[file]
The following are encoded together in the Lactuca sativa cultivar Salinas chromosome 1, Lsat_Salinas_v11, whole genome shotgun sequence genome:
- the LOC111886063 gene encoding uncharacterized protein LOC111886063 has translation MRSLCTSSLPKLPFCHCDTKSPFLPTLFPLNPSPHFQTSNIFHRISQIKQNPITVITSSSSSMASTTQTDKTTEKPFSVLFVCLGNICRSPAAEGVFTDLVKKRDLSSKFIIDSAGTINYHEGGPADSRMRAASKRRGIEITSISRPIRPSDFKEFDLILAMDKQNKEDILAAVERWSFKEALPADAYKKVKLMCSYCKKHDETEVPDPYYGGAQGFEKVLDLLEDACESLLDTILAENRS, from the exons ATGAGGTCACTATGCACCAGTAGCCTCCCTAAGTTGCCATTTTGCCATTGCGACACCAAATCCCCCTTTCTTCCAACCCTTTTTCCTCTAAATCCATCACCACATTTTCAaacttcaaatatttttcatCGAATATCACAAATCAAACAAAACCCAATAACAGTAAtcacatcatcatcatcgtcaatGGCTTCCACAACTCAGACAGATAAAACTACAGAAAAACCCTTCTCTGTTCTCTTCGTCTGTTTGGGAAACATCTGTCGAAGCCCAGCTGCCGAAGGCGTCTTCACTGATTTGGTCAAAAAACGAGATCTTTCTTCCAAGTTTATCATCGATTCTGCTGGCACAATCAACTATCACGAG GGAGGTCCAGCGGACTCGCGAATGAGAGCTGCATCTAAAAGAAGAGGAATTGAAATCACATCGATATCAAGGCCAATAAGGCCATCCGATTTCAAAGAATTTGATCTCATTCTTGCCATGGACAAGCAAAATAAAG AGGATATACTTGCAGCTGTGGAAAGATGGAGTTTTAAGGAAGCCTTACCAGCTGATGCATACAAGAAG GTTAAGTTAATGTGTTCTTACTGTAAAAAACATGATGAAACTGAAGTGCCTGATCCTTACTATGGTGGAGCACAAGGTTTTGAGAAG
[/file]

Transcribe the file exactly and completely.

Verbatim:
The following are encoded together in the Lactuca sativa cultivar Salinas chromosome 1, Lsat_Salinas_v11, whole genome shotgun sequence genome:
- the LOC111886063 gene encoding uncharacterized protein LOC111886063 has translation MRSLCTSSLPKLPFCHCDTKSPFLPTLFPLNPSPHFQTSNIFHRISQIKQNPITVITSSSSSMASTTQTDKTTEKPFSVLFVCLGNICRSPAAEGVFTDLVKKRDLSSKFIIDSAGTINYHEGGPADSRMRAASKRRGIEITSISRPIRPSDFKEFDLILAMDKQNKEDILAAVERWSFKEALPADAYKKVKLMCSYCKKHDETEVPDPYYGGAQGFEKVLDLLEDACESLLDTILAENRS, from the exons ATGAGGTCACTATGCACCAGTAGCCTCCCTAAGTTGCCATTTTGCCATTGCGACACCAAATCCCCCTTTCTTCCAACCCTTTTTCCTCTAAATCCATCACCACATTTTCAaacttcaaatatttttcatCGAATATCACAAATCAAACAAAACCCAATAACAGTAAtcacatcatcatcatcgtcaatGGCTTCCACAACTCAGACAGATAAAACTACAGAAAAACCCTTCTCTGTTCTCTTCGTCTGTTTGGGAAACATCTGTCGAAGCCCAGCTGCCGAAGGCGTCTTCACTGATTTGGTCAAAAAACGAGATCTTTCTTCCAAGTTTATCATCGATTCTGCTGGCACAATCAACTATCACGAG GGAGGTCCAGCGGACTCGCGAATGAGAGCTGCATCTAAAAGAAGAGGAATTGAAATCACATCGATATCAAGGCCAATAAGGCCATCCGATTTCAAAGAATTTGATCTCATTCTTGCCATGGACAAGCAAAATAAAG AGGATATACTTGCAGCTGTGGAAAGATGGAGTTTTAAGGAAGCCTTACCAGCTGATGCATACAAGAAG GTTAAGTTAATGTGTTCTTACTGTAAAAAACATGATGAAACTGAAGTGCCTGATCCTTACTATGGTGGAGCACAAGGTTTTGAGAAG